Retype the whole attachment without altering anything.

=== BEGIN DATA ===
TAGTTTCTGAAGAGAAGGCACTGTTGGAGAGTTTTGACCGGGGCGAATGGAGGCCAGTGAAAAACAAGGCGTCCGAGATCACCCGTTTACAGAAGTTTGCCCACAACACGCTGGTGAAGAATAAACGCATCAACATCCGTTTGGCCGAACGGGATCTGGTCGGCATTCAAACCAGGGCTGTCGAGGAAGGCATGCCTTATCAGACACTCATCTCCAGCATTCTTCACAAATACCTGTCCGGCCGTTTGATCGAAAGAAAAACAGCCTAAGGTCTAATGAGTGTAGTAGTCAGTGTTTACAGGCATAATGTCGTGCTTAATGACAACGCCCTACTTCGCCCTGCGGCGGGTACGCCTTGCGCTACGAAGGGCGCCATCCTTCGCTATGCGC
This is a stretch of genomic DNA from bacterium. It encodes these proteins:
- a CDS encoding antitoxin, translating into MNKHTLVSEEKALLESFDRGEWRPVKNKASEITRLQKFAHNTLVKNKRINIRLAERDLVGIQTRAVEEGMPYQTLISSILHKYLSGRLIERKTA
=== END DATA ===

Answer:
TAGTTTCTGAAGAGAAGGCACTGTTGGAGAGTTTTGACCGGGGCGAATGGAGGCCAGTGAAAAACAAGGCGTCCGAGATCACCCGTTTACAGAAGTTTGCCCACAACACGCTGGTGAAGAATAAACGCATCAACATCCGTTTGGCCGAACGGGATCTGGTCGGCATTCAAACCAGGGCTGTCGAGGAAGGCATGCCTTATCAGACACTCATCTCCAGCATTCTTCACAAATACCTGTCCGGCCGTTTGATCGAAAGAAAAACAGCCTAAGGTCTAATGAGTGTAGTAGTCAGTGTTTACAGGCATAATGTCGTGCTTAATGACAACGCCCTACTTCGCCCTGCGGCGGGTACGCCTTGCGCTACGAAGGGCGCCATCCTTCGCTATGCGC
This is a stretch of genomic DNA from bacterium. It encodes these proteins:
- a CDS encoding antitoxin, translating into MNKHTLVSEEKALLESFDRGEWRPVKNKASEITRLQKFAHNTLVKNKRINIRLAERDLVGIQTRAVEEGMPYQTLISSILHKYLSGRLIERKTA